|Publication number||US4651330 A|
|Application number||US 06/667,918|
|Publication date||Mar 17, 1987|
|Filing date||Sep 5, 1984|
|Priority date||Oct 14, 1983|
|Also published as||CA1227845A, CA1227845A1, DE3464308D1, EP0138434A2, EP0138434A3, EP0138434B1|
|Publication number||06667918, 667918, US 4651330 A, US 4651330A, US-A-4651330, US4651330 A, US4651330A|
|Inventors||John W. Ballance|
|Original Assignee||British Telecommunications Public Limited Company|
|Export Citation||BiBTeX, EndNote, RefMan|
|Patent Citations (5), Referenced by (60), Classifications (19), Legal Events (3)|
|External Links: USPTO, USPTO Assignment, Espacenet|
This invention relates to a data communications system in which a single node sends data to a plurality of outstations and receives data from said outstations.
The communications system normally uses two channels, eg radio channels of two distinct frequencies. One channel is used by the node to send to all the outstations and the second channel is shared by all the outstations to send to the node. The system operates on a time sharing basis. Typical systems can provide service for 2 to 2000 outstations, eg 40 to 1000 outstations, using a frame period of 20 μs to 200 ms, e.g., 100 μs to 10 ms although not all outstations may have simultaneous access. Burst lengths (or slot lengths) are usually 1 μs to 1 ms, preferably 10 μs to 200 μs.
The system requires clocks for timing the data. A transmitter utilizes a clock to control the rate of transmission; at the receiving end the receiver utilizes a clock to assist in data regeneration and it is important that the clocks be suitably synchronized. However, the system as a whole is scattered over substantial distances, e.g., a close outstation might be only 2 km from the node whereas a distant outstation might be 30 km from the node. Thus the transit (go and return) time for signals can range from 9 μs to 90 μs. Substantial difficulties result from this substantial variation in time of transit.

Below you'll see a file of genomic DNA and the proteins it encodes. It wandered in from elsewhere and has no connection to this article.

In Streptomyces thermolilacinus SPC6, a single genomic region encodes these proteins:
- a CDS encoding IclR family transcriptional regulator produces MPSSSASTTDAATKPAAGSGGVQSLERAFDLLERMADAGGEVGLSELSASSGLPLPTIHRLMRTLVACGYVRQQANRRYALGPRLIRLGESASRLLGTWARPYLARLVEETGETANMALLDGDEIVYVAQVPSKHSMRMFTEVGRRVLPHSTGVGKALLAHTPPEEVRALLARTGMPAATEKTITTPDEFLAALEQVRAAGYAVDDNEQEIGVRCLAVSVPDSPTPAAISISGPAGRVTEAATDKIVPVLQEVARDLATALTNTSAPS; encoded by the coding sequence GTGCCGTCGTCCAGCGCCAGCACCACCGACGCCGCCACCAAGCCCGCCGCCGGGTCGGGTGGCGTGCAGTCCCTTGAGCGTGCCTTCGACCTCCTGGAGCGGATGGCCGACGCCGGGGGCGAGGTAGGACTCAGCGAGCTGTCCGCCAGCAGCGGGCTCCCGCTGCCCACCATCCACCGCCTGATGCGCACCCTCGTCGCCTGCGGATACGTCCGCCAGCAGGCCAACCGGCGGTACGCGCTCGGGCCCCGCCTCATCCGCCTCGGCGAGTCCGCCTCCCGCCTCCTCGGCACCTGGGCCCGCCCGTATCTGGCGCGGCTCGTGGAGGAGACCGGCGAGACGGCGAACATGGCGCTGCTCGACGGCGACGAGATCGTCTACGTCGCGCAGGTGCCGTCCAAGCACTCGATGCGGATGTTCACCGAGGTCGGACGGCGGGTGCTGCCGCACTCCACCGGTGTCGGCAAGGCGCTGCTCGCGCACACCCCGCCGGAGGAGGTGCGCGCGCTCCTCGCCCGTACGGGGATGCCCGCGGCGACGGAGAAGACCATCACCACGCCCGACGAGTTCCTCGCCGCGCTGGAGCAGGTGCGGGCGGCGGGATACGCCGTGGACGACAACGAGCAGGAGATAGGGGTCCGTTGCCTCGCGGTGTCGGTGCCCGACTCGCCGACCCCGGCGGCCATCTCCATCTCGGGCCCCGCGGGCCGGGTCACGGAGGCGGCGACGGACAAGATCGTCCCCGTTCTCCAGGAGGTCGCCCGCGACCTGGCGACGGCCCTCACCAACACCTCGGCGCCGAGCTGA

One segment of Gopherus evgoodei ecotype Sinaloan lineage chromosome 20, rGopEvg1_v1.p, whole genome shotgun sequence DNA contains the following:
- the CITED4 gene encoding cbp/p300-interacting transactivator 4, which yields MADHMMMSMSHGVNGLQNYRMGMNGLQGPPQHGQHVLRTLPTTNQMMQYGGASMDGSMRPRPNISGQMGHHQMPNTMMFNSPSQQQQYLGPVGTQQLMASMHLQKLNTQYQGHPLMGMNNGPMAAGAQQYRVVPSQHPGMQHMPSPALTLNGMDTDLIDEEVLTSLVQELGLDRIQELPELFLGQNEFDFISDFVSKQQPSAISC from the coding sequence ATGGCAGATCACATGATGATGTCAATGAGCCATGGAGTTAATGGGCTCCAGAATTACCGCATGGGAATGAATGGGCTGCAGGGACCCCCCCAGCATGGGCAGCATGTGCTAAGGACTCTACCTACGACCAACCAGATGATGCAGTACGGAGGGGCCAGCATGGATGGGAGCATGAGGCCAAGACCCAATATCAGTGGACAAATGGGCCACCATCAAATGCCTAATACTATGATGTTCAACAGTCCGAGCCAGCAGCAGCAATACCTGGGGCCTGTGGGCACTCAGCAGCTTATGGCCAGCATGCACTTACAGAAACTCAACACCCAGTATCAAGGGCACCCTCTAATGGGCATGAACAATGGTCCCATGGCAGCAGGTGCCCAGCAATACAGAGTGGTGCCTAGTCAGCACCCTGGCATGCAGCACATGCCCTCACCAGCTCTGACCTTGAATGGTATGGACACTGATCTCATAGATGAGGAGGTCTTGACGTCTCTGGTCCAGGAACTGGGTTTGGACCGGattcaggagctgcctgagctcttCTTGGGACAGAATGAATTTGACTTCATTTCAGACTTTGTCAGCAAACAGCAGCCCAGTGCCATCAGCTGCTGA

This invention is concerned with the provision of a receive clock at the node. The outstations take it in turns to transmit and at the end of each turn the receive clock at the node has to acquire a new synchronization. Useful data transfer cannot occur until satisfactory synchronization has been achieved.The time spent waiting for synchronization constitutes time which cannot be used to transmit data and it is, therefore, desirable to keep this wasted time as short as possible. Thus, rapid synchronization is desirable.
According to this invention the node includes a master clock for controlling the rate of data transmission; a receive clock for controlling data recovery; and synchronization means synchronizing the receive-clock with received signals characterized in that the node includes means for feeding the output of the master clock to the synchronisation means in the absence of received signal.
The invention will now be described by way of example with reference to the accompanying drawings in which:
FIG. 1 is a block diagram showing the system as a whole.
FIG. 2 is a block diagram of preferred arrangement at the node.
FIG. 1 illustrates a node 8 (which includes synchronization according to the invention) in communication with an outstation. A commercial system would have many outstations but, since all have the same function, it is sufficient to illustrate one.
The node has a transmitter 10 which includes modulator 11. The modulator 11 receives data on line 12 and converts this data into a signal for transmission under control of master clock 13.
The signal is picked up by receiver 14 at an outstation and outstation clock 15 is synchronized with the signal using a conventional phase/frequency lock loop. The timing signals produced by the clock 15 are fed back to receiver 14 which uses the timing signals to regenerate data which is output on line 25. This is a conventional arrangement and the system is organized so that transmitter 10 and receiver 14 operate continuously in order to keep clock 15 in permanent adjustment. The data on line 12 may not be continuous and, in order to avoid a break, a pseudo random sequence is employed whenever there is no real data. The clock 15 operates all the time and there is no need to wait for clock 15 to acquire synchronisation when a (real) signal arrives after a period of pseudo-random sequence. As already indicated this method of operation is conventional.